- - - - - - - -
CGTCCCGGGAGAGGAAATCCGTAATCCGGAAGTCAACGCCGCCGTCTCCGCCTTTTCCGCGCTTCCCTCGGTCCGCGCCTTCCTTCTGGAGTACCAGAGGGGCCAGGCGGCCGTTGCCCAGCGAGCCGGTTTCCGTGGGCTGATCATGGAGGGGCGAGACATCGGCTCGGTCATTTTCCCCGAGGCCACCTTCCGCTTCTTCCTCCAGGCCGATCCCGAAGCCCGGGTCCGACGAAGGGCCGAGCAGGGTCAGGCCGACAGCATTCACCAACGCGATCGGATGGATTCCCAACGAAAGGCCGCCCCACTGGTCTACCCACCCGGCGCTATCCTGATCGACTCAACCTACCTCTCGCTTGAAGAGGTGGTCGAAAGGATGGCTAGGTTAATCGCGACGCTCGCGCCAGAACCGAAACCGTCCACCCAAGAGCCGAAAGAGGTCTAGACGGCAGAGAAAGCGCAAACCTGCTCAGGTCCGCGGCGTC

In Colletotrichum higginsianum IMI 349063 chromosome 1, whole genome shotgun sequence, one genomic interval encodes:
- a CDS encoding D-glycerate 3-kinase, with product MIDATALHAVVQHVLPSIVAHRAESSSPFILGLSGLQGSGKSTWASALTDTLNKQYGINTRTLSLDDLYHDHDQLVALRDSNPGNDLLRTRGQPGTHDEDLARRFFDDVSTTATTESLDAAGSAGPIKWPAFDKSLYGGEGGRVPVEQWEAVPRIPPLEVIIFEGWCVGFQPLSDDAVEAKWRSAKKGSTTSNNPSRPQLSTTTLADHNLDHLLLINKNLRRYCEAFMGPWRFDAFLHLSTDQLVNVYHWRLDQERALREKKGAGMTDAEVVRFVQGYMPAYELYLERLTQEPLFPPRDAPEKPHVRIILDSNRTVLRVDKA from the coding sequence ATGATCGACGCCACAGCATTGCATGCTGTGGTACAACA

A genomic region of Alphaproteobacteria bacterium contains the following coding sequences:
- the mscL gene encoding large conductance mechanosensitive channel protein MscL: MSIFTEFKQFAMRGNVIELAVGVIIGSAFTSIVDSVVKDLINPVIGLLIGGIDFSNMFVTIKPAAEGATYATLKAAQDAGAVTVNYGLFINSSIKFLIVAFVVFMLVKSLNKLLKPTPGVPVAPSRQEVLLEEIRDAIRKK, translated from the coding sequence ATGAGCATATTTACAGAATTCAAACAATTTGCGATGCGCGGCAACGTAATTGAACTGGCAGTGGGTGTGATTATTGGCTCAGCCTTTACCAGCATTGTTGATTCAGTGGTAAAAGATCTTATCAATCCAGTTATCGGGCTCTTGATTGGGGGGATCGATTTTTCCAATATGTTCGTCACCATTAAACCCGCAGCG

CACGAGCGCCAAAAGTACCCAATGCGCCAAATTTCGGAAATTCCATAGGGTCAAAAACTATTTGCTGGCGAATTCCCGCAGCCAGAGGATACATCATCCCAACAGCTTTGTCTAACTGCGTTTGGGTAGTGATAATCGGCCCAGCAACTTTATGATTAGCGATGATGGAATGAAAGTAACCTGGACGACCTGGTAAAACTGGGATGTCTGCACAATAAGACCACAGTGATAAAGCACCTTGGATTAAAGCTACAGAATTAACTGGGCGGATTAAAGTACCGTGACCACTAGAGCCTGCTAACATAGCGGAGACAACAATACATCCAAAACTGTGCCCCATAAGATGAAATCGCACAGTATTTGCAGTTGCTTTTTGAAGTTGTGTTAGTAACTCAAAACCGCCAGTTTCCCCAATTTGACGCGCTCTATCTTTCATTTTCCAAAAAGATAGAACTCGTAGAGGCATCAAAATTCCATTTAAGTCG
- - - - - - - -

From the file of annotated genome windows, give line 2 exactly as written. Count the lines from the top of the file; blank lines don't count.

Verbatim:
In Colletotrichum higginsianum IMI 349063 chromosome 1, whole genome shotgun sequence, one genomic interval encodes: